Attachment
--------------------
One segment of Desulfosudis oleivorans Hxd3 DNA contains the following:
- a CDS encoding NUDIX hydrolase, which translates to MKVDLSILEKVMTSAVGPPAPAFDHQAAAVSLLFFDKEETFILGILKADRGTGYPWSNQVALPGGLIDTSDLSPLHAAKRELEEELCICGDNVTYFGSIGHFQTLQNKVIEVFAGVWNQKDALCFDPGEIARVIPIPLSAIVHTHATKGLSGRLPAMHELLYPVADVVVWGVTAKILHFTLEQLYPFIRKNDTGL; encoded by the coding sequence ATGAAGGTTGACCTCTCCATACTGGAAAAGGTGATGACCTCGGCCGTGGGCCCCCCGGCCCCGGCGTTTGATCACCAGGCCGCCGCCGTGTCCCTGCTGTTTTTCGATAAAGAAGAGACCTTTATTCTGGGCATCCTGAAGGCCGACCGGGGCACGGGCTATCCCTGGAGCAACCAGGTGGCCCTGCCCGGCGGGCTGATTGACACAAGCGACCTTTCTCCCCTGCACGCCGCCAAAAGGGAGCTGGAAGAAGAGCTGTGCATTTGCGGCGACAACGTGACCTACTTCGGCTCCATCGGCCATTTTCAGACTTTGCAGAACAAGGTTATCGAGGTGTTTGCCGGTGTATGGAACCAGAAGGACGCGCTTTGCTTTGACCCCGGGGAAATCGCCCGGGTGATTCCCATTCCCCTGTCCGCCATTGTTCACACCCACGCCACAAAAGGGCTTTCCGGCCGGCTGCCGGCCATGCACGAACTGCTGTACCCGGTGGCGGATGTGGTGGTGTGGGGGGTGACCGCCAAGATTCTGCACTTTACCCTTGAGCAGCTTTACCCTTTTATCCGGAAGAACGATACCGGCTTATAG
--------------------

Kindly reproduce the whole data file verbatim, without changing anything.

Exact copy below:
One segment of Desulfosudis oleivorans Hxd3 DNA contains the following:
- a CDS encoding NUDIX hydrolase, which translates to MKVDLSILEKVMTSAVGPPAPAFDHQAAAVSLLFFDKEETFILGILKADRGTGYPWSNQVALPGGLIDTSDLSPLHAAKRELEEELCICGDNVTYFGSIGHFQTLQNKVIEVFAGVWNQKDALCFDPGEIARVIPIPLSAIVHTHATKGLSGRLPAMHELLYPVADVVVWGVTAKILHFTLEQLYPFIRKNDTGL; encoded by the coding sequence ATGAAGGTTGACCTCTCCATACTGGAAAAGGTGATGACCTCGGCCGTGGGCCCCCCGGCCCCGGCGTTTGATCACCAGGCCGCCGCCGTGTCCCTGCTGTTTTTCGATAAAGAAGAGACCTTTATTCTGGGCATCCTGAAGGCCGACCGGGGCACGGGCTATCCCTGGAGCAACCAGGTGGCCCTGCCCGGCGGGCTGATTGACACAAGCGACCTTTCTCCCCTGCACGCCGCCAAAAGGGAGCTGGAAGAAGAGCTGTGCATTTGCGGCGACAACGTGACCTACTTCGGCTCCATCGGCCATTTTCAGACTTTGCAGAACAAGGTTATCGAGGTGTTTGCCGGTGTATGGAACCAGAAGGACGCGCTTTGCTTTGACCCCGGGGAAATCGCCCGGGTGATTCCCATTCCCCTGTCCGCCATTGTTCACACCCACGCCACAAAAGGGCTTTCCGGCCGGCTGCCGGCCATGCACGAACTGCTGTACCCGGTGGCGGATGTGGTGGTGTGGGGGGTGACCGCCAAGATTCTGCACTTTACCCTTGAGCAGCTTTACCCTTTTATCCGGAAGAACGATACCGGCTTATAG